by Krishna Taneja, MD and Noshene Ranjbar, MD at University of Arizona Department of Psychiatry, published by ThriveGlobal.com
Exploring the Effects of Intergenerational Trauma
My great grandparents were Indian royalty. But when the India-Pakistan partition was announced in 1947, hell broke loose. Their own people tried to slaughter them simply because they were Hindus in a Muslim-majority Pakistan. Overnight my grandfather went from being a prince to a refugee fleeing for his life. The family spent months struggling amidst the bloodshed, anger, and hatred to make their way to India, where they would rebuild their lives from scratch. In the blink of an eye their entire lives changed and so did ours as their future off-spring.
The pain, suffering, and loss they experienced was immense. In the struggle to stand back up on their feet, they never had the opportunity to grieve the many losses they experienced; they continued on the best they could.
As quoted by Richard Rohr, pain that is not transformed gets transmitted. As a global community we have witnessed immense collective trauma. India and Pakistan as nations still experience the effects of the anger and hatred from the numerous invasions and partition. Wars and corrupt regimes have torn many nations apart. The majority of the world’s indigenous peoples, whose richness of culture was the source of strength and resiliency for thousands of years, have been massacred and immensely disrespected. Centuries of slavery and apartheid, and the catastrophe of the Holocaust have marked generations of survivors with trauma.
Throughout societies that have experienced great trauma, we observe the emergence of various survival patterns. When simple missteps can jeopardize everything, avoidance, fear, and distrust become essential for survival. While these survival patterns may have initially helped people stay alive, when they become modus operandi, they persist as disruptive traits affecting people’s social-emotional functioning, and get passed down through generations. These ingrained survival patterns can linger as risky health behaviors, substance use disorders, anxiety, shame, hoarding, overeating, authoritarian parenting styles, low community trust and cohesiveness, emotional unavailability, and increased violence. These traits and behaviors inevitably affect the children of those who exhibit them.
In other words, people who have experienced trauma pass on the symptoms and behaviors associated with trauma survival to their children in what is called intergenerational trauma. The effects are not only psychological, but familial, social, cultural, neurobiological, and even affect the way our genes are passed down.
The COVID-19 outbreak itself is a collective traumatic experience that has pushed us all into survival mode, where trauma responses are heightened. Pre-existing stressors or survival patterns are exacerbated by lack of resources, the inability to protect and provide for oneself and one’s family, and unending uncertainty. To add to that, the virus has brought the reality of racial inequality to the forefronts. People of color, already facing economic disparities and precarities, are disproportionately likely to lose employment or be forced to take on high-risk low wage jobs and have experienced higher COVID infection and death rates.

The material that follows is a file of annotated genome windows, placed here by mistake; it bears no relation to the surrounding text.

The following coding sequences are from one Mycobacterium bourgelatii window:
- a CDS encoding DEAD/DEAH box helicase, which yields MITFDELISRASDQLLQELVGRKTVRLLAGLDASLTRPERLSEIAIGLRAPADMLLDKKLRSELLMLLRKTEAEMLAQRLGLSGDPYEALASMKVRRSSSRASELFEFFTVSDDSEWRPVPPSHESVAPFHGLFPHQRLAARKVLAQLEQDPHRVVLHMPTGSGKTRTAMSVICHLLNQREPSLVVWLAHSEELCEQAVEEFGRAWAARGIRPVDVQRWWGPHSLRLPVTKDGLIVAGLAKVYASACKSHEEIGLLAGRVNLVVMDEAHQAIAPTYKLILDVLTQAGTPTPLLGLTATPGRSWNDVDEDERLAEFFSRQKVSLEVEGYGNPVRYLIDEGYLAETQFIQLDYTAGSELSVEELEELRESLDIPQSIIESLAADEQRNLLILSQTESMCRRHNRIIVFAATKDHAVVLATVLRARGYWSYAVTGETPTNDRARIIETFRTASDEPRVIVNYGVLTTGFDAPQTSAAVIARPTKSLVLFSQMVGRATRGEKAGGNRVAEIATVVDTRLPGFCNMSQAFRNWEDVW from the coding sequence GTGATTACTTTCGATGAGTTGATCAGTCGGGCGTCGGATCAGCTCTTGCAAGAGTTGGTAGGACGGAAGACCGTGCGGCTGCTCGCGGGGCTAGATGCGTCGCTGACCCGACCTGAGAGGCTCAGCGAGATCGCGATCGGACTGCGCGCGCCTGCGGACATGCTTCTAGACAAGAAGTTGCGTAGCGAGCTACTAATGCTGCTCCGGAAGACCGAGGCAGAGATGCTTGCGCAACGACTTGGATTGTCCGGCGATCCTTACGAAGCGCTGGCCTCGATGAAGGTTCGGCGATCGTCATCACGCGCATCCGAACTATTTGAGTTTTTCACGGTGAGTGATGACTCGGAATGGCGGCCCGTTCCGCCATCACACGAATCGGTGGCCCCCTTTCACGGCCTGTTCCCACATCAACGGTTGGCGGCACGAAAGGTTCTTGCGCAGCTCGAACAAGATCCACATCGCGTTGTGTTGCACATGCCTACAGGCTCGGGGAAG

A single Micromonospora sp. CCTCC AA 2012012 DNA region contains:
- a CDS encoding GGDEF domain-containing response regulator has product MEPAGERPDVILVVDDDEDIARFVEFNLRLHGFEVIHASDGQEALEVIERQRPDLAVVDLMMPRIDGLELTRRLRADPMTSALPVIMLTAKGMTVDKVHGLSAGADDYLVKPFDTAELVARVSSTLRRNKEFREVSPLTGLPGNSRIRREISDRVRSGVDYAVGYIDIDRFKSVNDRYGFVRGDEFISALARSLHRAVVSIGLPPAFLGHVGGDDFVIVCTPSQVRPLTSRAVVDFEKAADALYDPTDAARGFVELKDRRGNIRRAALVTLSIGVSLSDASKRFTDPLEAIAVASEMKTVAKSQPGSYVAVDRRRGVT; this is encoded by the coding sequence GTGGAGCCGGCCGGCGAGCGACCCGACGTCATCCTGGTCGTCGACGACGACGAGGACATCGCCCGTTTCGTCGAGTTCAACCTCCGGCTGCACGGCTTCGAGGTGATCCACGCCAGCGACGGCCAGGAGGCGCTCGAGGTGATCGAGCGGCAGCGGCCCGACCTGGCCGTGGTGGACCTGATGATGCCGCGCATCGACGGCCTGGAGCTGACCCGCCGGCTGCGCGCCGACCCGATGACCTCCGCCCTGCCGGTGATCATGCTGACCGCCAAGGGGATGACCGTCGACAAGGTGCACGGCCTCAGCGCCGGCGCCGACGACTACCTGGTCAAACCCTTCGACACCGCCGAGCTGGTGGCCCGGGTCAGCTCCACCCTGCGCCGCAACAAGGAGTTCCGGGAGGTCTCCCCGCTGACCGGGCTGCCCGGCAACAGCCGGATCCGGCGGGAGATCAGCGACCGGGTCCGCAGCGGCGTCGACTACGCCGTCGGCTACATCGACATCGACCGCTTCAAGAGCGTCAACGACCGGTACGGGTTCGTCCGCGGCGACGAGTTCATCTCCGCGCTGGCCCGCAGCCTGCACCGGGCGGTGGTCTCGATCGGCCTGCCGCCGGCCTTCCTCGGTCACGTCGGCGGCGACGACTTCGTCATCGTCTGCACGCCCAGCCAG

It is no coincidence, then, that we are witnessing uprisings during this global pandemic. From religious riots in India to protests in the USA, centuries of suppressed pain and suffering are erupting in public expressions of rage and cries for justice. The murder of George Floyd has served as a reminder of the depth of traumatic racialized loss and oppression faced by our black relatives for centuries.
During previous collective traumatic experiences, people were taught to be ashamed of their language, culture, beliefs, traditions, and skin color, resulting in deep-seated shame and feelings of unworthiness. The only way to survive was by maintaining silence or denying the reality. But now light is being shed on all the darkness, silence, denial, and false hope. It is giving way to live protestations, public acknowledgement, and new visions of the future. This is the first step: to acknowledge and pronounce the causes of intergenerational trauma so we can equip ourselves with the tools to overcome its effects. We need the voices of the oppressed to be heard loud and clear; for the leaders and those in power to bow down, apologize publicly, and for each person to take action towards changing the systemic ways in which the unresolved pain of one generation has contributed to the pain of the next. Each one of us needs an opportunity to grieve, apologize, express, release, and then to rebuild. Then as a society we can join hands and come together in the healing process to address the long legacy of physical, sexual, mental, cultural, and spiritual exploitation across all systems of oppression. Awareness and access to treatments and support systems will help promote the recognition, validation, healing, and reconciliation of traumatic experiences that have affected both past and current generations.
Intergenerational patterns cannot be undone in a day, but with patience and practice we can collectively begin to unearth and resolve trauma for future generations. Addressing past and present-day traumas like racism is the key to helping new generations heal and move on.